We will also bear in mind whether new burdens created by models or the scale they require for viability may be driving consolidation in the healthcare market. As a matter of principle, we want to move to a system where we can be agnostic about ownership structures, a system that will allow independent providers to group together to drive innovation, quality, and competition.

This brings me to our fourth key engine for transformation:  addressing any government burdens that may be getting in the way of integrated, collaborative, and holistic care for the patient, and of structures that may create new value more generally.

One example is the reporting burdens I just discussed. But there are many other regulations that may be impeding value-based transformation: certain Medicare and Medicaid price reporting rules, for instance, as well as restrictions in some FDA communication policies, may be getting in the way of innovative ways for pharmaceutical companies and payers to work together. In addition, current interpretations of various well-meaning anti-fraud protections may actually be impeding useful coordination and integration of services.

As just one tangible example, one not-insignificant challenge in modern medicine is simple but persistent: How do we get patients to show up to their appointments?

Many providers have taken advantage of the recent rise of ride-sharing services to provide reliable, low-cost transportation to appointments. But an array of federal regulations has limited the degree to which this can occur: The amount of free rides that can be provided to a patient in a given year, for instance, is strictly limited. These are the kinds of wraparound services that can often improve outcomes at incredibly low cost. We’re devoted to figuring out ways for providers to take advantage of them.

I want to end by laying out why I’m so optimistic that we can tackle these longstanding priorities under this administration. First, the time has simply come — as costs continue to skyrocket, the current system simply cannot last.

But it is also because this administration is unafraid of disruption in the way many political actors are. President Trump is a man of courage and vision. He has seen and heard how the high cost of healthcare is burdening working-class Americans, and he has given us a mandate to do something about it.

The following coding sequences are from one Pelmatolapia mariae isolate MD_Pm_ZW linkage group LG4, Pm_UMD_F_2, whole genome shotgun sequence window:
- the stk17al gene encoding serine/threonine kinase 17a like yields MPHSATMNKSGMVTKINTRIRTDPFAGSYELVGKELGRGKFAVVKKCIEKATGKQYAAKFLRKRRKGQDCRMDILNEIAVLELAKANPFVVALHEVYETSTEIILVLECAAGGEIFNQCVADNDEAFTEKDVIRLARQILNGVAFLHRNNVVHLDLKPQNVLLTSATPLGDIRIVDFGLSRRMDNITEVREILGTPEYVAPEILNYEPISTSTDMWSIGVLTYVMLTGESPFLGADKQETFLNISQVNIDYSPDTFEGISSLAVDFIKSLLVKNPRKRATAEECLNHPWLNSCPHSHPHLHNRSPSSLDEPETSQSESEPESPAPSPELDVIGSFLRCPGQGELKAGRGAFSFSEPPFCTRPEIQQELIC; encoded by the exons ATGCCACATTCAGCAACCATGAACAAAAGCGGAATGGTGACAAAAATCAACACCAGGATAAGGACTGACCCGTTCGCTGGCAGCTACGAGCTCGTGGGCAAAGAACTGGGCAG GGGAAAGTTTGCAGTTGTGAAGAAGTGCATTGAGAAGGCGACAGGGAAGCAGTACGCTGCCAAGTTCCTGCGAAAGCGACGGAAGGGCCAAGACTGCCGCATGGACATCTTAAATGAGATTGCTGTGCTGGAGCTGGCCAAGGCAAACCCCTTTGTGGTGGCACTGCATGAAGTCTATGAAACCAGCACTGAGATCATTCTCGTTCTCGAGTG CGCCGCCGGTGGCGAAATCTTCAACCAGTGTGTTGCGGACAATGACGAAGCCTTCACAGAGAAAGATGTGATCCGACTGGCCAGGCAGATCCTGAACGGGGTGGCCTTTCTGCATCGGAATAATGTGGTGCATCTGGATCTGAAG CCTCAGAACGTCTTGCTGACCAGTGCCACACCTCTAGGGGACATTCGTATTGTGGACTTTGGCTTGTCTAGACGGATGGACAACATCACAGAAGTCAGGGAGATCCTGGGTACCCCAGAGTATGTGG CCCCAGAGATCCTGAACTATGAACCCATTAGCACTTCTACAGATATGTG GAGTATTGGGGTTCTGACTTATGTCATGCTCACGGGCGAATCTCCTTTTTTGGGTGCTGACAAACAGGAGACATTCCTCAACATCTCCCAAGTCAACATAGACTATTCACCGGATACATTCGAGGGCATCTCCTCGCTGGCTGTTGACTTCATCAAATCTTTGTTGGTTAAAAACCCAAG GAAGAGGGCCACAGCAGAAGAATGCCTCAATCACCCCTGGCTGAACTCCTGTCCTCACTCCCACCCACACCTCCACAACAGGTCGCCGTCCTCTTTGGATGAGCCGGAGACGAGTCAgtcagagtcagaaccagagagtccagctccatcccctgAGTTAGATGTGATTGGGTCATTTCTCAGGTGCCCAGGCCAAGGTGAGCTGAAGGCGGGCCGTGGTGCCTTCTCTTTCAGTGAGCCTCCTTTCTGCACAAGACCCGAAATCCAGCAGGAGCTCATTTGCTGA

The measures I outlined today will get us part of the way. In order to bring down costs and increase quality, we have to put patients in charge of their own data; provide them with useful, transparent price and quality information; use Medicare and Medicaid to shift toward a value-based system; and get government out of the way of such a system.

This won’t be the most comfortable process for many entrenched players. But those who are interested in working with us to build a value-based system will have the chance to take advantage of a market where consumers and patients will be in charge of healthcare. We believe that is a system that will serve patients first, but it will be fair for providers and payers, too.

I am determined that we will look back at the years of this administration as an inflection point in the journey toward value-based care. We want you to join on this journey.

So thank you all for listening today, and for your ongoing engagement with our administration.

Change represents opportunity, and I exhort all of you to take advantage of the opportunities represented by what I’ve discussed today. Because I assure you: Change is possible, change is necessary, and change is coming.

Content created by Assistant Secretary for Public Affairs (ASPA)
Content last reviewed on March 5, 2018